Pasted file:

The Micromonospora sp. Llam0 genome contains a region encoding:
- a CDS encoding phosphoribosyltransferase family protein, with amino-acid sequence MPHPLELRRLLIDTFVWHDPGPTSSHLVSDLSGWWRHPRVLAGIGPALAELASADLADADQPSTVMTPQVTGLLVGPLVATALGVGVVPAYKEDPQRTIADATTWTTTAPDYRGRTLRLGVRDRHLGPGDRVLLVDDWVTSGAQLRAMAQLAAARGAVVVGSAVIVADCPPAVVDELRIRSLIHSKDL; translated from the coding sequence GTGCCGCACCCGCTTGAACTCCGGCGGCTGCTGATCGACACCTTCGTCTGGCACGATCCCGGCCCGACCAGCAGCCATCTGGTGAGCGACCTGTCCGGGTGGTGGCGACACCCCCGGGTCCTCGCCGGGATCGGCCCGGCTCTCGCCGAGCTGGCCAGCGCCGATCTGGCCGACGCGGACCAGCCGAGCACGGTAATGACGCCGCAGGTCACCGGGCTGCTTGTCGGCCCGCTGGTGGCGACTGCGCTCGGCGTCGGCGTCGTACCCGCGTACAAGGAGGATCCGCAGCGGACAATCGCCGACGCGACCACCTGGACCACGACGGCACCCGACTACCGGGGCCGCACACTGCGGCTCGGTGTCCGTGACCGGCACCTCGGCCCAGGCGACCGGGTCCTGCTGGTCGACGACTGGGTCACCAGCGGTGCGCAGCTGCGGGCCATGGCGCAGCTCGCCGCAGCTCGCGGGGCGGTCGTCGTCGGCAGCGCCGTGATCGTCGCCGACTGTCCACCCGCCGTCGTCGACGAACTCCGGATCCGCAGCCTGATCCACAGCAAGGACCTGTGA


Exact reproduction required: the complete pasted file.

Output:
The Micromonospora sp. Llam0 genome contains a region encoding:
- a CDS encoding phosphoribosyltransferase family protein, with amino-acid sequence MPHPLELRRLLIDTFVWHDPGPTSSHLVSDLSGWWRHPRVLAGIGPALAELASADLADADQPSTVMTPQVTGLLVGPLVATALGVGVVPAYKEDPQRTIADATTWTTTAPDYRGRTLRLGVRDRHLGPGDRVLLVDDWVTSGAQLRAMAQLAAARGAVVVGSAVIVADCPPAVVDELRIRSLIHSKDL; translated from the coding sequence GTGCCGCACCCGCTTGAACTCCGGCGGCTGCTGATCGACACCTTCGTCTGGCACGATCCCGGCCCGACCAGCAGCCATCTGGTGAGCGACCTGTCCGGGTGGTGGCGACACCCCCGGGTCCTCGCCGGGATCGGCCCGGCTCTCGCCGAGCTGGCCAGCGCCGATCTGGCCGACGCGGACCAGCCGAGCACGGTAATGACGCCGCAGGTCACCGGGCTGCTTGTCGGCCCGCTGGTGGCGACTGCGCTCGGCGTCGGCGTCGTACCCGCGTACAAGGAGGATCCGCAGCGGACAATCGCCGACGCGACCACCTGGACCACGACGGCACCCGACTACCGGGGCCGCACACTGCGGCTCGGTGTCCGTGACCGGCACCTCGGCCCAGGCGACCGGGTCCTGCTGGTCGACGACTGGGTCACCAGCGGTGCGCAGCTGCGGGCCATGGCGCAGCTCGCCGCAGCTCGCGGGGCGGTCGTCGTCGGCAGCGCCGTGATCGTCGCCGACTGTCCACCCGCCGTCGTCGACGAACTCCGGATCCGCAGCCTGATCCACAGCAAGGACCTGTGA